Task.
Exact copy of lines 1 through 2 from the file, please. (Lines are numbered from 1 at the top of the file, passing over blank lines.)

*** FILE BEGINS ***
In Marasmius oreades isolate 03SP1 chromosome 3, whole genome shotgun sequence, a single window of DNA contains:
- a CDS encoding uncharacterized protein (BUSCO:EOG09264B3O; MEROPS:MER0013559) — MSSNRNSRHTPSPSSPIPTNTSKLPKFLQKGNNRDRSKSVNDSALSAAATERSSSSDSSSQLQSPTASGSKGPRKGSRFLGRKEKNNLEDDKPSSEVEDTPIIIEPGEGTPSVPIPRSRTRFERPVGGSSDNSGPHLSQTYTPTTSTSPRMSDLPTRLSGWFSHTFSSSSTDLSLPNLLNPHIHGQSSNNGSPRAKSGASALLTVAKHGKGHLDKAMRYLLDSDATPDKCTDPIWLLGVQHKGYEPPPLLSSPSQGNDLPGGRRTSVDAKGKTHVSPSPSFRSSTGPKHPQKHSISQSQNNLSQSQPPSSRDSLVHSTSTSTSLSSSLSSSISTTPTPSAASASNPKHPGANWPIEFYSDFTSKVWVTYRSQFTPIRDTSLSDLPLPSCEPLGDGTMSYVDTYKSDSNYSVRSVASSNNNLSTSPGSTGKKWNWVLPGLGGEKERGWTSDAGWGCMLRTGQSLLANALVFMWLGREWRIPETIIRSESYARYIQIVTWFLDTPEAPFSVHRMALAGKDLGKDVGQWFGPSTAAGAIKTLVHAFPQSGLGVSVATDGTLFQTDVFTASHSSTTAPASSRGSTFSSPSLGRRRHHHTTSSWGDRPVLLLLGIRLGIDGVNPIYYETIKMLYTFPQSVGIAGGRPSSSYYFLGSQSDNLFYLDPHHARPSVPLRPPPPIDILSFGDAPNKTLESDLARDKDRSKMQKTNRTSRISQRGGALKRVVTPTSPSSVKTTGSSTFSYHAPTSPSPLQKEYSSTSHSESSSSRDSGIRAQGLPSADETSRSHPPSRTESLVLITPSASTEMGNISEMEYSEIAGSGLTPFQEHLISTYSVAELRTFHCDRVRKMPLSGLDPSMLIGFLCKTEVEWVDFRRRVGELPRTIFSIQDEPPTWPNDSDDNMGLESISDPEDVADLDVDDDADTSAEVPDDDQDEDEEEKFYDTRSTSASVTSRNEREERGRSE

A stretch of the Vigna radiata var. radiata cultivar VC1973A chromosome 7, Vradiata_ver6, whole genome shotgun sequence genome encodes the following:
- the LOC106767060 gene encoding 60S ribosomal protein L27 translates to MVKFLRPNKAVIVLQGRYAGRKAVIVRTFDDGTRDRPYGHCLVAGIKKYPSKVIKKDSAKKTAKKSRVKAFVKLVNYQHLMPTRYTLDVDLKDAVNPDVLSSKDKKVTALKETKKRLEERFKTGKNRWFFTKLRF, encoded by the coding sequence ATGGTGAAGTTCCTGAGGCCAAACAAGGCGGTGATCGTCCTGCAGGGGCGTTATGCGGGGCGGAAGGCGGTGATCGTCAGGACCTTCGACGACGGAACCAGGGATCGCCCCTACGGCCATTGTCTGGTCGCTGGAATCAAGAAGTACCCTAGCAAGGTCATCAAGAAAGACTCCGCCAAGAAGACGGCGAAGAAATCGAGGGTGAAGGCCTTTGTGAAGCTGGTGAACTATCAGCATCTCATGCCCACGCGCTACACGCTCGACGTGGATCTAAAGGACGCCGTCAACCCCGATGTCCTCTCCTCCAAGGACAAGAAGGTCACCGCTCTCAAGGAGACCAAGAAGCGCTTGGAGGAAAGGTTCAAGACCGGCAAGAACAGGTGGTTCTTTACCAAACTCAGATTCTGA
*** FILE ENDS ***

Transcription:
In Marasmius oreades isolate 03SP1 chromosome 3, whole genome shotgun sequence, a single window of DNA contains:
- a CDS encoding uncharacterized protein (BUSCO:EOG09264B3O; MEROPS:MER0013559) — MSSNRNSRHTPSPSSPIPTNTSKLPKFLQKGNNRDRSKSVNDSALSAAATERSSSSDSSSQLQSPTASGSKGPRKGSRFLGRKEKNNLEDDKPSSEVEDTPIIIEPGEGTPSVPIPRSRTRFERPVGGSSDNSGPHLSQTYTPTTSTSPRMSDLPTRLSGWFSHTFSSSSTDLSLPNLLNPHIHGQSSNNGSPRAKSGASALLTVAKHGKGHLDKAMRYLLDSDATPDKCTDPIWLLGVQHKGYEPPPLLSSPSQGNDLPGGRRTSVDAKGKTHVSPSPSFRSSTGPKHPQKHSISQSQNNLSQSQPPSSRDSLVHSTSTSTSLSSSLSSSISTTPTPSAASASNPKHPGANWPIEFYSDFTSKVWVTYRSQFTPIRDTSLSDLPLPSCEPLGDGTMSYVDTYKSDSNYSVRSVASSNNNLSTSPGSTGKKWNWVLPGLGGEKERGWTSDAGWGCMLRTGQSLLANALVFMWLGREWRIPETIIRSESYARYIQIVTWFLDTPEAPFSVHRMALAGKDLGKDVGQWFGPSTAAGAIKTLVHAFPQSGLGVSVATDGTLFQTDVFTASHSSTTAPASSRGSTFSSPSLGRRRHHHTTSSWGDRPVLLLLGIRLGIDGVNPIYYETIKMLYTFPQSVGIAGGRPSSSYYFLGSQSDNLFYLDPHHARPSVPLRPPPPIDILSFGDAPNKTLESDLARDKDRSKMQKTNRTSRISQRGGALKRVVTPTSPSSVKTTGSSTFSYHAPTSPSPLQKEYSSTSHSESSSSRDSGIRAQGLPSADETSRSHPPSRTESLVLITPSASTEMGNISEMEYSEIAGSGLTPFQEHLISTYSVAELRTFHCDRVRKMPLSGLDPSMLIGFLCKTEVEWVDFRRRVGELPRTIFSIQDEPPTWPNDSDDNMGLESISDPEDVADLDVDDDADTSAEVPDDDQDEDEEEKFYDTRSTSASVTSRNEREERGRSE